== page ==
First we realized that election polling is archaic. Then we realized that mass polling in general, such as in a college campus, is also weak and inconsistent. Finally, we decided to build a product to make polling smooth, non-intrusive, and potentially significantly more accurate and insightful.
What it does
Users can join polling channels by scanning QR codes. For example, Wash U students can scan the Wash U QR code to gain entry into the Wash U polling channel. When a question is posed to the community, all recipients within the respective channel will get the question via SMS. If inclined to do so, the citizens can reply not only with their answers, but also with their explanations and opinions. Our backend parses through all the text messages, and returns a succinct summary of the citizens' average general attitude towards the topic, in addition to popular keywords and phrases. For example, if the question "Should we bring back Motz Sticks?" was asked to Wash U's channel, the summary of all the responses would read something like "The attitude towards Motz Sticks is ecstatic." Not only does our product provide the most convenient way of polling citizens at any scale, but it also provides extremely powerful data analysis that converts the results in succinct summaries.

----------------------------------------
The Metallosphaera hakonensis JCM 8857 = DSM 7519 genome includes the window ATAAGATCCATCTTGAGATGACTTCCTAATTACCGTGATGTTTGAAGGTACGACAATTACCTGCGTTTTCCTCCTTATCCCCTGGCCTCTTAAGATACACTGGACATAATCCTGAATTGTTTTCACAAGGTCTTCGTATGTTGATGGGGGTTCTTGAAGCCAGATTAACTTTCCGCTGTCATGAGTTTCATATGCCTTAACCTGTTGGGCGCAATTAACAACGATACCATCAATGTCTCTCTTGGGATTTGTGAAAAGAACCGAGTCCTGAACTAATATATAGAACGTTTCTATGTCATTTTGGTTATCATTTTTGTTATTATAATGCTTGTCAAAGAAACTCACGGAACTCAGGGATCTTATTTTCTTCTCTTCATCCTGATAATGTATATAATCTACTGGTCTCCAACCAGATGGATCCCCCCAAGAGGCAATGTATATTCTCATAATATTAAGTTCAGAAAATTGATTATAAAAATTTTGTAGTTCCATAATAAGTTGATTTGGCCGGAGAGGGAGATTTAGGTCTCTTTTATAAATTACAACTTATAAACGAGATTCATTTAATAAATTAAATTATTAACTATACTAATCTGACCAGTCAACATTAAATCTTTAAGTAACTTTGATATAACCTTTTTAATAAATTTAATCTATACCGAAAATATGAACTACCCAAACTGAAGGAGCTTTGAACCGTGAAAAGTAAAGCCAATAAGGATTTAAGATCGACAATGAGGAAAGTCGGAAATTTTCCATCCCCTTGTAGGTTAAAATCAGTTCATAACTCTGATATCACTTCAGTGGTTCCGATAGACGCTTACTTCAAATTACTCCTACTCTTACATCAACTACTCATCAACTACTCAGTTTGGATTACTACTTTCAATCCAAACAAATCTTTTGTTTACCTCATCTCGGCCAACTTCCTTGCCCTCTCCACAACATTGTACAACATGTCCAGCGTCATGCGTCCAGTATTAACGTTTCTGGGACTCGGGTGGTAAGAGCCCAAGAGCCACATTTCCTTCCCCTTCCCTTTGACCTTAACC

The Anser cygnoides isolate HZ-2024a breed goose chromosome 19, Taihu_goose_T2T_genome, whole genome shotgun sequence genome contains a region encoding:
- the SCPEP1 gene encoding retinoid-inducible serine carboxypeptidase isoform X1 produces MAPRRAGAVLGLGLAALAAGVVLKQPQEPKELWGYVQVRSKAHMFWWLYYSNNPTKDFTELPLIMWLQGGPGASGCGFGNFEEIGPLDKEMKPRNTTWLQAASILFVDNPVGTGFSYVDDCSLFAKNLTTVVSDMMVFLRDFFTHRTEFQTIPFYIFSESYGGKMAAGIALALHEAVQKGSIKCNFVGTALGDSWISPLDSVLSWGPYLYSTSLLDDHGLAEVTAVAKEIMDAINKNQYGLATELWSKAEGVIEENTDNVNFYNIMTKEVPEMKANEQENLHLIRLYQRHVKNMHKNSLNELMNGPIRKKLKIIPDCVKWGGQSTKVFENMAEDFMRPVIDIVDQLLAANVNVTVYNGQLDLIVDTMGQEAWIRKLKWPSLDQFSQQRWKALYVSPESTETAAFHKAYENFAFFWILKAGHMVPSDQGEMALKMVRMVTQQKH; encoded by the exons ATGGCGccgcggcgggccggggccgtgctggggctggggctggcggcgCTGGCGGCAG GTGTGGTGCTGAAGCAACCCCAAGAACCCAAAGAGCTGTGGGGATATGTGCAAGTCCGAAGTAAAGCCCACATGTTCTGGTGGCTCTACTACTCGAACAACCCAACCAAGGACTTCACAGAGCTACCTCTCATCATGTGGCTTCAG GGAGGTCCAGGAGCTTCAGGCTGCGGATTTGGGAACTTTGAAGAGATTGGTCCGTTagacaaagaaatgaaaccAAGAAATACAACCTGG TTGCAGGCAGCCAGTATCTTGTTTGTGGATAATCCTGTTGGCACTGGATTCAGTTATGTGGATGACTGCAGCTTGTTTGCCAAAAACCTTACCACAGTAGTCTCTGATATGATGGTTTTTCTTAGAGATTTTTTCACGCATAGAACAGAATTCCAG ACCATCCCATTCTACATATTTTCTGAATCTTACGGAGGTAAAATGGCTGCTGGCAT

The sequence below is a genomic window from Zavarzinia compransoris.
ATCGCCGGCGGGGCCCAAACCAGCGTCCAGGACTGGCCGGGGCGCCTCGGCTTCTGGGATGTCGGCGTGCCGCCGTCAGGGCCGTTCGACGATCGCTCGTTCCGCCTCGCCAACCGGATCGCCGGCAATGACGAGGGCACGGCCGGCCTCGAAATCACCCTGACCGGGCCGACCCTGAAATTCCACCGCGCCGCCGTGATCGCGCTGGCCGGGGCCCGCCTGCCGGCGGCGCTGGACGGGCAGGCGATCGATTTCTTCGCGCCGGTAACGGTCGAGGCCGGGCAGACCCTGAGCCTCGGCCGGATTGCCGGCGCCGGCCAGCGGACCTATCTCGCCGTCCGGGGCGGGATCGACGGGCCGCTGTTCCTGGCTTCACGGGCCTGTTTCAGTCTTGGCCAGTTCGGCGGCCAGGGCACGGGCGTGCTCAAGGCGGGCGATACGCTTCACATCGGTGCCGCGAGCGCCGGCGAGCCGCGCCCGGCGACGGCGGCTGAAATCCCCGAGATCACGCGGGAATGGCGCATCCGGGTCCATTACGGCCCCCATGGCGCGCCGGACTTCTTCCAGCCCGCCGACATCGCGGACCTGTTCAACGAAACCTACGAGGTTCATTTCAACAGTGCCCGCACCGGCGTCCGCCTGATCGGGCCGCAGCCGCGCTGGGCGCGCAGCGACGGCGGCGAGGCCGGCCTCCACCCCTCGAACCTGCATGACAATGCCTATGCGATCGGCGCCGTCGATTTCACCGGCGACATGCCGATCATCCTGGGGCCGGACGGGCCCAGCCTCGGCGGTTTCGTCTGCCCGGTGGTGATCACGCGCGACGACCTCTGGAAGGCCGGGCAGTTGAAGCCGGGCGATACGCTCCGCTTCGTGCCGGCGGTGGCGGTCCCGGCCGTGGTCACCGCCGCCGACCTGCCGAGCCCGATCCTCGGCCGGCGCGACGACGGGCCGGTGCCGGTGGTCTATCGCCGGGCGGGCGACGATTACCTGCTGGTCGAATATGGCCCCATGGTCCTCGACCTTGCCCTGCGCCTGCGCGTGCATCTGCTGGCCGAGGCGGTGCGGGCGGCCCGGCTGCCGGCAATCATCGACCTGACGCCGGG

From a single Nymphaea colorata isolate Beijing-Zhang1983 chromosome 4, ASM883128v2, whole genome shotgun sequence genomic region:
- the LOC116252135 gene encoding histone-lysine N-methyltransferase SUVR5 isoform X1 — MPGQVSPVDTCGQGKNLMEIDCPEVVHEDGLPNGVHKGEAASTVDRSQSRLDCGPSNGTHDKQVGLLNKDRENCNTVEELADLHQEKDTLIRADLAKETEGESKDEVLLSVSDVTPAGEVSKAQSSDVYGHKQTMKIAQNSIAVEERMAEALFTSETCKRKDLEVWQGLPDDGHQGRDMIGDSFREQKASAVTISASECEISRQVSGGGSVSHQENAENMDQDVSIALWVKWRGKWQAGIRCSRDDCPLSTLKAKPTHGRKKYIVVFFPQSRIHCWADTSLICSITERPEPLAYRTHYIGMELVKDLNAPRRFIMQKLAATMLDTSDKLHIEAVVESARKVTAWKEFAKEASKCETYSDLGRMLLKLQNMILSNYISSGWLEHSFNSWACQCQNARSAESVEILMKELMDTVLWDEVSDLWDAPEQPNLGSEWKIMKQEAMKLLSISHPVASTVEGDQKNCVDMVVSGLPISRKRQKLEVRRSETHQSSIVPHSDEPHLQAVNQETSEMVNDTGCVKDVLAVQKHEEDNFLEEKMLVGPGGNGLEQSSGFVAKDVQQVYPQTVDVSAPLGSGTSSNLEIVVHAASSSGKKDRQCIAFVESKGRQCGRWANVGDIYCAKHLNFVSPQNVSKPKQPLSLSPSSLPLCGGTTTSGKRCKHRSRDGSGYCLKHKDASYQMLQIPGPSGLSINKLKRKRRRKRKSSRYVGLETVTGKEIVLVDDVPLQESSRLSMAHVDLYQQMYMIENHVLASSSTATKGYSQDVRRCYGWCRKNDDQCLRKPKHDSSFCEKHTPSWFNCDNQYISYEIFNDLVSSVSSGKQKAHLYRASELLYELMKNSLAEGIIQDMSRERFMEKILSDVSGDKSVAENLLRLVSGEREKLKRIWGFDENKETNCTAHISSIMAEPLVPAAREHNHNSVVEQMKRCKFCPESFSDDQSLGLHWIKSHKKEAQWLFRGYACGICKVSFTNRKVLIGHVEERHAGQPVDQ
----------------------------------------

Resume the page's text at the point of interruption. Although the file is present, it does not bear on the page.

How we built it
iOS, Twilio, IBM Alchemy
Challenges I ran into
Hooking up all the multiple backend modules was a pain. Documentation and online support for Alchemy was not the strongest. The backend of the project is huge, so naturally it was the sources of most of our challenges.
Accomplishments that we're proud of
Getting data analysis to work and summary creation to work. Also the "joining communities via QR code" was pretty cool.
What we learned
Backend is hard. Twilio is hard.
What's next for Poll.io
Test out Poll.io in a residential college to help us find what events and activities people want.